THE INDEPENDENT VOICE OF THE VISUAL ARTS
The visual arts often get stereotyped as pursuits of individual genius and expression. What often gets overlooked are creative groups or teams working together to produce art that could not possibly come from a solo practitioner’s workshop, but only through the synergy of a group making creative decisions together. Victor M. Cassidy’s new book from McFarland, Artistic Collaboration Today, shines a welcome and engaging light on the subject.
The book’s subtitle, “Profiles of Creative Teams in Diverse Media,” is an accurate description of what the book delivers: a scholarly and significant introduction to a subject that has not received much coverage. Artistic Collaboration Today was an enormous research accomplishment, from the selection of artists to travel plans and miles, to interviews and four years of days devoured by libraries.
As Cassidy points out, production and marketing teams are not artistic collaborations at the point of creative invention, brainstorming and authorship. With this parameter as a basic requirement for journalistic inclusion, the author presents chapters organized by fields of endeavor: “Collaboration in Three Dimensions”; “Paintings and Collagraphs”; “Printmakers”; “Photographers”; “Artists and Architects”; and “Artists and Performers.”
Cassidy considered well over a hundred collaborative teams for inclusion and narrowed it down to just a few for each chapter. Most readers will not be familiar with the entire list of artists chosen, and this helps to keeps the book fresh and interesting. The author is consistently able to provide fascinating details about each project by conducting studio visits and interviews, sometimes in other countries, and even by hosting guest artists at his home in Chicago.
Cassidy stays focused on facts while offering descriptions of artists and their work. Many readers will be grateful for the lack of dreaded “art speak.” A comprehensive study of Artistic Collaboration Today will require reading in front of a computer and doing Internet image searches as you contemplate each collaborative project.
The art works are literally and figuratively all over the place, well-chosen, beautiful and engaging. However, this is a paperback, not a coffee table book; there cannot be enough reproductions, and image quality is quotidian. There is a nice little collection of color inserts in the center of the book, but several images omit artist credits, and those of us who are fond of prying open art books to look at the pictures will be stymied and sent back to the text each time.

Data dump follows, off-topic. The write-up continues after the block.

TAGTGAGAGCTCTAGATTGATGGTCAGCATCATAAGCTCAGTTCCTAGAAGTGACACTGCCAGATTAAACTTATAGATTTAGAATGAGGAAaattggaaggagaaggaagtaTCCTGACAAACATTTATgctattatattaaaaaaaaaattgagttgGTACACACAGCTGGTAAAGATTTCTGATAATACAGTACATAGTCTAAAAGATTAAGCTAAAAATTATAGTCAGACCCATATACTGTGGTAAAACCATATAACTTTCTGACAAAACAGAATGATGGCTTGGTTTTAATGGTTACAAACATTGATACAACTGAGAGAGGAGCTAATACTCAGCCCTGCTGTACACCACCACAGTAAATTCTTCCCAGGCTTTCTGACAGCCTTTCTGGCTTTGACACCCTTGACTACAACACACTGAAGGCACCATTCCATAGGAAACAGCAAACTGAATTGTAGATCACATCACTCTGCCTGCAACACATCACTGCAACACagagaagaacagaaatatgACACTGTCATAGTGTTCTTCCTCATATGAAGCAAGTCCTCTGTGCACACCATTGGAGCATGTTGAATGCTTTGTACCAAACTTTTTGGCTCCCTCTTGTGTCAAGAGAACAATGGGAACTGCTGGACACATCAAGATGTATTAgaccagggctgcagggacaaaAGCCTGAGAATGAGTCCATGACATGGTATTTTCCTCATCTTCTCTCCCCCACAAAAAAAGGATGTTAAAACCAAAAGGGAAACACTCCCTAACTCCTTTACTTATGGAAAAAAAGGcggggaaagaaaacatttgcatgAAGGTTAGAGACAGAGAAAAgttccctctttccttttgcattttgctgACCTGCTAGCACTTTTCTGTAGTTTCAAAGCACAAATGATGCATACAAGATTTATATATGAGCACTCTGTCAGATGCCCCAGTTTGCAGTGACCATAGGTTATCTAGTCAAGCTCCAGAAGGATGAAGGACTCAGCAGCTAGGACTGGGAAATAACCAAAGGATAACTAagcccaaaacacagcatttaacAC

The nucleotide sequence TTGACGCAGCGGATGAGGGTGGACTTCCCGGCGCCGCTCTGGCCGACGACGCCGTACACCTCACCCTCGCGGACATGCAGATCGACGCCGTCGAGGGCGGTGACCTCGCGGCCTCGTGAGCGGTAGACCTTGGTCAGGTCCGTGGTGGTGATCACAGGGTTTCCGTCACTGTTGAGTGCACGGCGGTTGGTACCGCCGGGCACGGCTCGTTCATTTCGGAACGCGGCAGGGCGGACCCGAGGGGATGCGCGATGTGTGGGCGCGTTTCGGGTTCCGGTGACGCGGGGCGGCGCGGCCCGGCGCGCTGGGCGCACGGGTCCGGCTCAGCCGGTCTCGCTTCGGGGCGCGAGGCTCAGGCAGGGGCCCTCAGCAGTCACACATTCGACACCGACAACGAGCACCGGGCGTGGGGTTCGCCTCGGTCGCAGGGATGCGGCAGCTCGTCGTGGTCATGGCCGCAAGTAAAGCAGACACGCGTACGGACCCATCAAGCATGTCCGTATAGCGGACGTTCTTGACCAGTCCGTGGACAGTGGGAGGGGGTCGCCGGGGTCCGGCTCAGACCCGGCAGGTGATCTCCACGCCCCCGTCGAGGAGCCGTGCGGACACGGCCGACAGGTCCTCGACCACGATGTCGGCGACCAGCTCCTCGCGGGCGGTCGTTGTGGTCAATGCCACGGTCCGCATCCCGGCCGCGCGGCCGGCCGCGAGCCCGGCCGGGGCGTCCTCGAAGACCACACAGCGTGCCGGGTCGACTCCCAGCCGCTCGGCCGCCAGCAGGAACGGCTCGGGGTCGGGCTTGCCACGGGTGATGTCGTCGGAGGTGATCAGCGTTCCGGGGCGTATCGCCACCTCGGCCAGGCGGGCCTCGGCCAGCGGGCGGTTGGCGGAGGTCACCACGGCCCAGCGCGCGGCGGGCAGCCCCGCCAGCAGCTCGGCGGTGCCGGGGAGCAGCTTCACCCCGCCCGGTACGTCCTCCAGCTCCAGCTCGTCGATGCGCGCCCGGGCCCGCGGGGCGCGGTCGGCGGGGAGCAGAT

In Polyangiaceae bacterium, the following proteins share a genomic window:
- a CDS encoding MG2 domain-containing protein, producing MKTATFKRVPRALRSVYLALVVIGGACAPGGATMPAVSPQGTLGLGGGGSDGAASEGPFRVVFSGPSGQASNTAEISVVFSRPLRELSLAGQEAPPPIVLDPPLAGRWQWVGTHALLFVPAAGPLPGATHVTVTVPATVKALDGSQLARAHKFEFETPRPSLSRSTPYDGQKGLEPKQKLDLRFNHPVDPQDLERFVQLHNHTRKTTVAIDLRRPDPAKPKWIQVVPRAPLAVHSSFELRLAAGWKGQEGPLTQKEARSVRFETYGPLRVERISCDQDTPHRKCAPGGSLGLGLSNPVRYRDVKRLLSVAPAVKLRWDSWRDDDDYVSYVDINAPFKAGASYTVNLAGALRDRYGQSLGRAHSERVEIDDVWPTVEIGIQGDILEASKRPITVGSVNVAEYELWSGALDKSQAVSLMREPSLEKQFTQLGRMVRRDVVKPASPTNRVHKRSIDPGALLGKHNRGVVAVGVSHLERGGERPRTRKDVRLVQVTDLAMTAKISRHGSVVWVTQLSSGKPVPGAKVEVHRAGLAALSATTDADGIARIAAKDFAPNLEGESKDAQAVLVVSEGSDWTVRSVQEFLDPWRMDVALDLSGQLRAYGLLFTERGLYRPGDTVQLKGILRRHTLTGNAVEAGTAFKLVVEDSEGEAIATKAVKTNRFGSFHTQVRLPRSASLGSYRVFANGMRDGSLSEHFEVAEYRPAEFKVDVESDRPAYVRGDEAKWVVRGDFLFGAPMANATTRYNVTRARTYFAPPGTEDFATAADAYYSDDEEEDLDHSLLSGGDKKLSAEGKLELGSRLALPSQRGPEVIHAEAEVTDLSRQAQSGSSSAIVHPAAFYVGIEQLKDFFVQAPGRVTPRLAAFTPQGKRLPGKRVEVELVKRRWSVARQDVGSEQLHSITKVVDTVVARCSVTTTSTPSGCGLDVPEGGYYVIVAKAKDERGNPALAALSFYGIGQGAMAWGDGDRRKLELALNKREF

A corporate model dominates and structures all facets of contemporary life, so is it possible, desirable or necessary for artists to avoid it? Collaboration is a whole different kind of work from solitary studio practice and lends itself naturally to combinations of media, such as artists working with architects or performers. Painters usually fly solo and often are not keen on sharing authorship.
As to painters, William Wiley’s “Three Amigos” (William Wiley, Robert Hudson and Richard Shaw) are described as a brief threesome art fling that never went anywhere. It may have been that Wiley’s own overflowing world always co- opts every inch of space, leaving no room to share with others. In a more fruitful marriage of talents that lasted from 1974 until 1988, Californian painter Sam Francis extensively and successfully explored monotype collaborations with print maker and painter Garner Tullis, who did not just do the grunt work of pulling prints, but participated in the creative investigations; still, more readers will think Sam Francis rather than Garner Tullis.